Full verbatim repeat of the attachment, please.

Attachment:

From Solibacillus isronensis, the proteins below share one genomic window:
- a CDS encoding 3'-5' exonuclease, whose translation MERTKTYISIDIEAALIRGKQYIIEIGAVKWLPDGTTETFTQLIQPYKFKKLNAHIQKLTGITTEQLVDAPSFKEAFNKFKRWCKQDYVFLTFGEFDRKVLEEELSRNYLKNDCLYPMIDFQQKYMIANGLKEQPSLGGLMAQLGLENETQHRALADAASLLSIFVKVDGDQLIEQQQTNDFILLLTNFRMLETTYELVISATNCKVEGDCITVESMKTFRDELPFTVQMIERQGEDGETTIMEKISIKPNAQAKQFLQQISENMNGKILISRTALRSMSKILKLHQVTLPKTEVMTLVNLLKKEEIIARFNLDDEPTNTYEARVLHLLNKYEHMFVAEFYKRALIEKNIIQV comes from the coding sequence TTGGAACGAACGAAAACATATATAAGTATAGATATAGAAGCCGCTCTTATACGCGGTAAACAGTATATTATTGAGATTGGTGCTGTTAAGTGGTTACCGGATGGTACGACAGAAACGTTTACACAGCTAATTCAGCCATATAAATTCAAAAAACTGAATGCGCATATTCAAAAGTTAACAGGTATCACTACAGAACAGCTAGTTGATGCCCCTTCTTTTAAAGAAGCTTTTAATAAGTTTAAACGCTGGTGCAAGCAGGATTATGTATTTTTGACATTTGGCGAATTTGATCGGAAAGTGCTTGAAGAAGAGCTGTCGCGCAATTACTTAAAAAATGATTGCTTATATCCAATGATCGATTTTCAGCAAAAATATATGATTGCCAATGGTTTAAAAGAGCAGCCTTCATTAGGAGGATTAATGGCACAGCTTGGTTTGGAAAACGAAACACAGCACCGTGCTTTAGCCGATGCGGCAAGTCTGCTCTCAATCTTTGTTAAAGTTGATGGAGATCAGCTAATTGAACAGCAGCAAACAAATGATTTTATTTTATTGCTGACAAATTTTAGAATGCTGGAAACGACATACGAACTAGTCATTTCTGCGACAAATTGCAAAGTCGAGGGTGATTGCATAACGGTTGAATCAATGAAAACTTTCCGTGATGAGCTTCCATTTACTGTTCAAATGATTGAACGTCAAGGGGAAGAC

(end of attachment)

From Solibacillus isronensis, the proteins below share one genomic window:
- a CDS encoding 3'-5' exonuclease, whose translation MERTKTYISIDIEAALIRGKQYIIEIGAVKWLPDGTTETFTQLIQPYKFKKLNAHIQKLTGITTEQLVDAPSFKEAFNKFKRWCKQDYVFLTFGEFDRKVLEEELSRNYLKNDCLYPMIDFQQKYMIANGLKEQPSLGGLMAQLGLENETQHRALADAASLLSIFVKVDGDQLIEQQQTNDFILLLTNFRMLETTYELVISATNCKVEGDCITVESMKTFRDELPFTVQMIERQGEDGETTIMEKISIKPNAQAKQFLQQISENMNGKILISRTALRSMSKILKLHQVTLPKTEVMTLVNLLKKEEIIARFNLDDEPTNTYEARVLHLLNKYEHMFVAEFYKRALIEKNIIQV comes from the coding sequence TTGGAACGAACGAAAACATATATAAGTATAGATATAGAAGCCGCTCTTATACGCGGTAAACAGTATATTATTGAGATTGGTGCTGTTAAGTGGTTACCGGATGGTACGACAGAAACGTTTACACAGCTAATTCAGCCATATAAATTCAAAAAACTGAATGCGCATATTCAAAAGTTAACAGGTATCACTACAGAACAGCTAGTTGATGCCCCTTCTTTTAAAGAAGCTTTTAATAAGTTTAAACGCTGGTGCAAGCAGGATTATGTATTTTTGACATTTGGCGAATTTGATCGGAAAGTGCTTGAAGAAGAGCTGTCGCGCAATTACTTAAAAAATGATTGCTTATATCCAATGATCGATTTTCAGCAAAAATATATGATTGCCAATGGTTTAAAAGAGCAGCCTTCATTAGGAGGATTAATGGCACAGCTTGGTTTGGAAAACGAAACACAGCACCGTGCTTTAGCCGATGCGGCAAGTCTGCTCTCAATCTTTGTTAAAGTTGATGGAGATCAGCTAATTGAACAGCAGCAAACAAATGATTTTATTTTATTGCTGACAAATTTTAGAATGCTGGAAACGACATACGAACTAGTCATTTCTGCGACAAATTGCAAAGTCGAGGGTGATTGCATAACGGTTGAATCAATGAAAACTTTCCGTGATGAGCTTCCATTTACTGTTCAAATGATTGAACGTCAAGGGGAAGAC